Support Your Local Actor
MM: You’ve made a career out of supporting roles.
PR: Well I haven’t made a career out of it. I think the point is that I’m not choosing to be a supporting actor. You take the jobs you can get. So I’ve had leads in films, but I’ve had, not-leads in other films. It’s really, it’s a luxury choice. But I would say most actors don’t think of themselves as supporting actors, although the truth in the matter is, even if you’re the lead, there are times when you’re the support for the other actor. It is a symbiotic relationship. When I was working with Gerry, I told him, there are no minor characters, every character is the lead...
MM: ... Yeah, I noticed you alphabetized the cast ...
PR: ... Well that’s just for political reasons because it wasn’t fair to ask people to work for nothing and then give billing to people, so it’s alphabetized that way. But I think that when I was working with Gerry I said look, as soon as the camera is on somebody, they’re the lead. That’s just the way it is. So you can’t write less interestingly for supporting actors. That’s why I was sort of editing what you were saying. That’s the way it looks to the public, but I promise you most actors, if not all actors, don’t think that they’re anything but the lead.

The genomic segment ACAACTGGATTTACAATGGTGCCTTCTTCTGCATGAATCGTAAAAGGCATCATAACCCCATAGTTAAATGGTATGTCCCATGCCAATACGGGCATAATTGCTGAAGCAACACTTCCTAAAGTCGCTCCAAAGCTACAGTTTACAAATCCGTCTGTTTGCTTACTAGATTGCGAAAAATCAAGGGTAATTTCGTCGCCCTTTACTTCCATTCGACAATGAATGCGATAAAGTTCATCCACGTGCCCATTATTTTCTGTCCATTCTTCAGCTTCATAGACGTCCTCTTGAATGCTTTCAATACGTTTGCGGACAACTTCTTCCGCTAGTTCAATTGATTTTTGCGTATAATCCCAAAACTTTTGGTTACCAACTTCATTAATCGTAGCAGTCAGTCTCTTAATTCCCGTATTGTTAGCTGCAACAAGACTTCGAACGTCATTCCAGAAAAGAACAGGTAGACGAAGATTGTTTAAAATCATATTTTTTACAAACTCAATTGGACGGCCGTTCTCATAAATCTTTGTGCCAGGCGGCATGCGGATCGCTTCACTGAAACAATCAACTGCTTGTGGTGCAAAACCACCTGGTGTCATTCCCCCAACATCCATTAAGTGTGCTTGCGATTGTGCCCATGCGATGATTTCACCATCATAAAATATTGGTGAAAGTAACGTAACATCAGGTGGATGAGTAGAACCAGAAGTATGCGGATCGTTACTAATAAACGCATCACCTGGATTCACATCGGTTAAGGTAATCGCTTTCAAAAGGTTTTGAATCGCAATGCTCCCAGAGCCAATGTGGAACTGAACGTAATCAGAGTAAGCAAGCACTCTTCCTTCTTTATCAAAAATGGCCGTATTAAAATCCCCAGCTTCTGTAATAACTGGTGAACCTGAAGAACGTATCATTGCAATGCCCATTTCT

I guess it’s a semantic argument, but my point is that the people that I want to be in the movie with, I want them to believe that it’s their story. In Crossing Delancey I wasn’t the lead. It seemed like I was the lead, but I wasn’t on film that much. But I’m talked about constantly. So the most important thing for an actor is the impact the part makes, not how much time you’re on. The stories of movies are legendary of people who wandered through....
MM: ... What’s the Orson Welles film where they talk about him for half an hour and then he shows up?
PR: That’s The Third Man — and most people think he directed and wrote it, that’s how powerful he was. So I think that’s an actor’s lot. You’re in service to the story.
MM: I wonder if you turned down any lead roles because the movie or the cast wasn’t as interesting.
PR: I have. There have been parts. I tried, when I started, to be as selective as I could possibly be because I think it’s important to have a point of view. Most of the stuff an actor gets in the beginning of their career is pretty much crap. You have to be careful about being exploited in the wrong way. And when people are young and starting out in the business, their eyes are so big because they see something that probably isn’t there. That’s the nature of the beast. But I don’t think anybody in their right mind thinks of themselves as a supporting actor. That’s just the way it might work out in terms of the job they did.
Tom Stoppard wrote a play called Rosencranz and Guldenstern Are Dead. And the whole premise of that piece is that those two guys think the play [Hamlet] is about them.